of everybody else, which comes in his way. The amount of 
work done in his shop probably amounts to $2000, or more, 
annually. He makes good Jits — otherwise he would do 
imich less. 

An apothecary store is kept by Robert Noyes in the old 
store first built by William Reed ; but the building has a large 
addition to its former size, and is fitted up in good style. 
Amount of drugs and medicines sold annually, $1000. la 


the same building is a bookstore and bindery, managed by 
Robert Noyes and George L. Beal ; amount of business about 
$1000 annually. 

Bulpit & Barnard, formerly of Boston, carry on a large 
business, for a country place, in the cabinet and furniture 
manufacture. They have very nice machinery for doing much 
of the labor, and can probably sell furniture cheaper, for the 
quality, than any other concern of the kind in this section of 
the country. They turn out about $15,000 worth annually. 

The mills at the head of the Village, owned by the com- 
pany before spoken of, do a good business ; the grist-mill 
gi'inds from ten to sixteen thousand bushels per year, and 
sometimes more ; and the saw-mill cuts out from two to three 
hundred thousand of lumber per year. There are four other 
saw-mills in the town besides those at the Village and the 
Falls, viz : Col. John Millett's, on the outlet of North pond^ 
which cuts out from one hundred to one hundred and fifty 
tliousand annually; Holden's mill, on Crooked river, which 
saws from two hundred to eight or ten hundred thousand per 
year, with a shingle-machine which manufactures from two 
hundred, to six or eight hundred thousand of shingles annu- 
ally. Another saw-mill and shingle-machine stands on the 
Upton brook, and does considerable business — amount un- 
known to the writer. The latter mill, as previously stated, 
has been three times destroyed by fire, and Holden's mill 
once burnt. Jonathan Swift, Esq., has a grist-mill and a 
shingle-machine near the old Upton privilege, which do some 
business, but the stream being small, does not afford a suffi- 
cient supply of water in dry times. Capt. Richard Lombard 
has a saw-mill on the Everett brook, and cuts a large quantity 
of lumber each spring. 

In 1847, Charles P. Kimball came into Norway Village, 
and. commenced the sleigh and carriage-making business. At 
first he had from two to four hands employed in his shop, and 
had his iron- work done in other shops ; but his work proving 


quite satisfactory to purchasers, lie gradually increased his 
help from six to fifteen, or more, hands. In the spring of 
1850, he purchased a water-privilege near Mr. Cole's works, 
and erected a large shop, 100 feet hy 32, and three stories 
high ; the lower story is built of split stone, and used for the 
blacksmith shop, where he has all his sleighs and carriages 
ironed under his own direction ; the machinery of the estab- 
lishment probably cost more than $2000. He now employs 
about forty hands in all departments of his business, that is, 
on the wood- work, ironing, painting, and trimming. He uses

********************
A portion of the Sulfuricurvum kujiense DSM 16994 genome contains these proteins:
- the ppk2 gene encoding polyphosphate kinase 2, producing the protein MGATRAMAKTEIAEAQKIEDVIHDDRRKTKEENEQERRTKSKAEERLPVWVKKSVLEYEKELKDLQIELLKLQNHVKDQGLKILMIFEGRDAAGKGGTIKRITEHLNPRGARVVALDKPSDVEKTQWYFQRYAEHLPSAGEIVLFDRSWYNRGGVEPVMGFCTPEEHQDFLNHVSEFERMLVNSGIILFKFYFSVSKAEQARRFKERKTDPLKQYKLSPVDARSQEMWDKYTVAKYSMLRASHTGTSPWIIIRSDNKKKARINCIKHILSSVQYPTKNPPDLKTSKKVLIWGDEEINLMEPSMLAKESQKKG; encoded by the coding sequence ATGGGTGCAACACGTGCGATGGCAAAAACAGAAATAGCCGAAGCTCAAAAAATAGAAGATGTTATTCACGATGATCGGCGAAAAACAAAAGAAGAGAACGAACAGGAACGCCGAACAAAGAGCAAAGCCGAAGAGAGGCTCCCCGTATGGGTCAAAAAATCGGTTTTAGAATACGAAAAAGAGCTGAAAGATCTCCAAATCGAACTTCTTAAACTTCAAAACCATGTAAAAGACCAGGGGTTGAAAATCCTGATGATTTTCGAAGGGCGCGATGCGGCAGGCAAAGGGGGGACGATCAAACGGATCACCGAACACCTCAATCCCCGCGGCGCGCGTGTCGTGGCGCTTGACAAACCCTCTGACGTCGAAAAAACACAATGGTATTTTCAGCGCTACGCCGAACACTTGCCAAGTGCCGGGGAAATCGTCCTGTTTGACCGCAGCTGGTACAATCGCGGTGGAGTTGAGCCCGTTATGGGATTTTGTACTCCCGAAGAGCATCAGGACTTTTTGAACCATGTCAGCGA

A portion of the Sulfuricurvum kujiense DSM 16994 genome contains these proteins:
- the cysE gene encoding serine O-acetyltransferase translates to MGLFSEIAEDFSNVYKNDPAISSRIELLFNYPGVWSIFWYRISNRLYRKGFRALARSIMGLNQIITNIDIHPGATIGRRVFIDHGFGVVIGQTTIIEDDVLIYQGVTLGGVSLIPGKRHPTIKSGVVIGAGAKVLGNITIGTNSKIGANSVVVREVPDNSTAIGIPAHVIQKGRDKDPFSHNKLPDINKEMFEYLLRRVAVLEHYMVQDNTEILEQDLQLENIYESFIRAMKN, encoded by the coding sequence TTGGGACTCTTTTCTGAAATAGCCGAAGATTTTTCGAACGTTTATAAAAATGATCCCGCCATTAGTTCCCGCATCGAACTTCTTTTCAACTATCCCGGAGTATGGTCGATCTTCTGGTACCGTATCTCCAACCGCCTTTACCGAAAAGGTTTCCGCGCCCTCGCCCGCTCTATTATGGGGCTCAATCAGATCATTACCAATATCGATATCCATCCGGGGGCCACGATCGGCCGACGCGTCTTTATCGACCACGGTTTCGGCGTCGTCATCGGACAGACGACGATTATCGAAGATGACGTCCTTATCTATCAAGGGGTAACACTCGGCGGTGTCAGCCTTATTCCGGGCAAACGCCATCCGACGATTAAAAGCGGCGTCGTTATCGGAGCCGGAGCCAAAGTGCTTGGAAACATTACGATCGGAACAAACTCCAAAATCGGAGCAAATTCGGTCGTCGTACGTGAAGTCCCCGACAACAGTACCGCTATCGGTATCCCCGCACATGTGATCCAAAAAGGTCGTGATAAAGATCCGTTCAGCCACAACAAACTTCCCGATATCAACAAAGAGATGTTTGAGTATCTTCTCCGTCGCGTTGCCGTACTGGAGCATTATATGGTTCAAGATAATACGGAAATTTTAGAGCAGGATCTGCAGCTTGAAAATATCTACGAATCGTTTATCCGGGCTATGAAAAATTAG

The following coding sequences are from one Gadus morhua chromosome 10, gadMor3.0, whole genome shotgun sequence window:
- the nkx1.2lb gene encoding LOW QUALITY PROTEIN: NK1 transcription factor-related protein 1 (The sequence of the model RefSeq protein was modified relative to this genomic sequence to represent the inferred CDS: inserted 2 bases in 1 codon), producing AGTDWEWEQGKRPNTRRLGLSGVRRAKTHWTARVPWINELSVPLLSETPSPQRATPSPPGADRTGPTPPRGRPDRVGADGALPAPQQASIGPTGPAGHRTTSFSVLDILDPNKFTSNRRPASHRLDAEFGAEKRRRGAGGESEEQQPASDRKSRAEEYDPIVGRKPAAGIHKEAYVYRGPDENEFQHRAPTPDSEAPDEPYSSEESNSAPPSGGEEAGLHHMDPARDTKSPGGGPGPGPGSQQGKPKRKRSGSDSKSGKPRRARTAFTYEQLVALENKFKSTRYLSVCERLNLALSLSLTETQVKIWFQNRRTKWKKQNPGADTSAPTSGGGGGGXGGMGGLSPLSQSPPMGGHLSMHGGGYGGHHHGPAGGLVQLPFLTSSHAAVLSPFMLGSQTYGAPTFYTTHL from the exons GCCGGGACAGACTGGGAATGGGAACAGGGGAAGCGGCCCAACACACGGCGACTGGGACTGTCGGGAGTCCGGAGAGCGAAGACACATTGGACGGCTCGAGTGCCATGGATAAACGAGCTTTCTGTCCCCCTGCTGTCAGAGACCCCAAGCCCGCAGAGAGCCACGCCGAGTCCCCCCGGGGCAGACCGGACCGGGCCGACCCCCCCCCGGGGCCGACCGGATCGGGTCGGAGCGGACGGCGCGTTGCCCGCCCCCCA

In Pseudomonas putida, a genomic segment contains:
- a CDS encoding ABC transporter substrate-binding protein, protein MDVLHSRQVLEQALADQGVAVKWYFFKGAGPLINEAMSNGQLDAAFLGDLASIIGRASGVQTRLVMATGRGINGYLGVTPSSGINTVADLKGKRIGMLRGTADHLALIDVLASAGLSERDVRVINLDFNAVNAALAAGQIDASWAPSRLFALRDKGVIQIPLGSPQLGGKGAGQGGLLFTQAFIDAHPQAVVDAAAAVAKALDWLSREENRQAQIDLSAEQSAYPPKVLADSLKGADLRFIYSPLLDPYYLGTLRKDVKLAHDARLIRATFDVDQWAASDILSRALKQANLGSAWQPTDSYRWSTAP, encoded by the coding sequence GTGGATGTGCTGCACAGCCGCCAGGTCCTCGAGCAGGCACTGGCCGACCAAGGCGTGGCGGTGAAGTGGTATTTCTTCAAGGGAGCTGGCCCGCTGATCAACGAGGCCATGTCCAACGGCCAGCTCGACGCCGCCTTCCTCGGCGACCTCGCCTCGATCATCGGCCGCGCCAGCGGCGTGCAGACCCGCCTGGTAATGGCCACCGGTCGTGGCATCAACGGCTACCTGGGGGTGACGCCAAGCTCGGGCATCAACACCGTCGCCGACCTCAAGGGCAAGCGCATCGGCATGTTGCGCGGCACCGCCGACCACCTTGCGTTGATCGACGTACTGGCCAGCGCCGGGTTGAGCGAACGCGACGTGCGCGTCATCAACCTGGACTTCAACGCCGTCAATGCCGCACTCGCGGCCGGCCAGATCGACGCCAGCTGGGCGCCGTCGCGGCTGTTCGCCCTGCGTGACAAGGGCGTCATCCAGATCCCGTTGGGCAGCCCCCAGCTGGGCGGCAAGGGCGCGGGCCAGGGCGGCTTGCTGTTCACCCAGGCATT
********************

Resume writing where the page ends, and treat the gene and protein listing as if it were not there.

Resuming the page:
a large amount of lumber, iron, coal, leather, paints, oil, and 
varnish, and sells more than one hundred wheel carriages, and 
two or three times that number of sleighs ; besides doing a 
great deal of small jobbing and repairing. His carriages and 
sleighs go into almost every part of the State, and many into 
New Hampshire and IMassachusetts. He has recently estab- 
lished a depository for his carriages in Portland, and has a 
salesman to sell the same as opportunity shall offer. Last 
year he purchased the old stand where William Cox formerly 
traded and lived, and has almost built the store anew, and fit- 
ted it up in a handsome style for the purpose of trade ; and 
a large quantity of articles are wanted by the men in his 
employ, and by other people, who can as well trade with him 
as with any other person, provided he sells articles as good 
and as cheap as others. The old Cox house, it will be recol- 
lected, was the first two-story building erected in the Yillagej 
and was occupied by Mr, Cox from 1808 to 1843. Whiie 
trading here, he sold a great amount of goods, and accumu- 
lated a decent property, besides bringing up a large family of 
children ; he now sleeps in the silent tomb. 

Perhaps the reader will wonder what so many folks in the 
Village live on; I will just tell what helps them some about 
living. Maj. Henry W. Millett kills and cuts up from 120 
to 150 head of beef cattle, 40 or 50 round hogs, 1 50 veal 
calves., and from 600 to 1000 sheep and lambs annually, and 


keeps liis meat-carriage running sufficiently to supply the 
needy and destitute. And near Maj. Millett lives Josiah 
Munroe, a baker, -vvlio bakes up the good, little and great 
cakes, which the children love dearly — even the "children 
of larger growth." He uses from eight to ten barrels of 
flour per week, and sometimes more. 

There are a number of blacksmiths in the town, several of 
whom are in the Village : E. G. Allen, Amos T. Murphy, 
Hosea B. Bisbec, Joshua B. Stuart, Sumner Hale, "William 
Hayes, Dudley Woodbridge, P. D. Judkins. Amos T. Mur- 
phy now owns the same anvil and bellows used by the 
first blacksmith in town, Benjamin Witt. The bellows has 
been newly leathered several times, but the anvil is a hard- 
faced old fellow, and stands the blows well yet. 

There are three watch-menders and jewelers near the cen- 
tral paj't of the Village, viz : Simeon Walton, old, honest,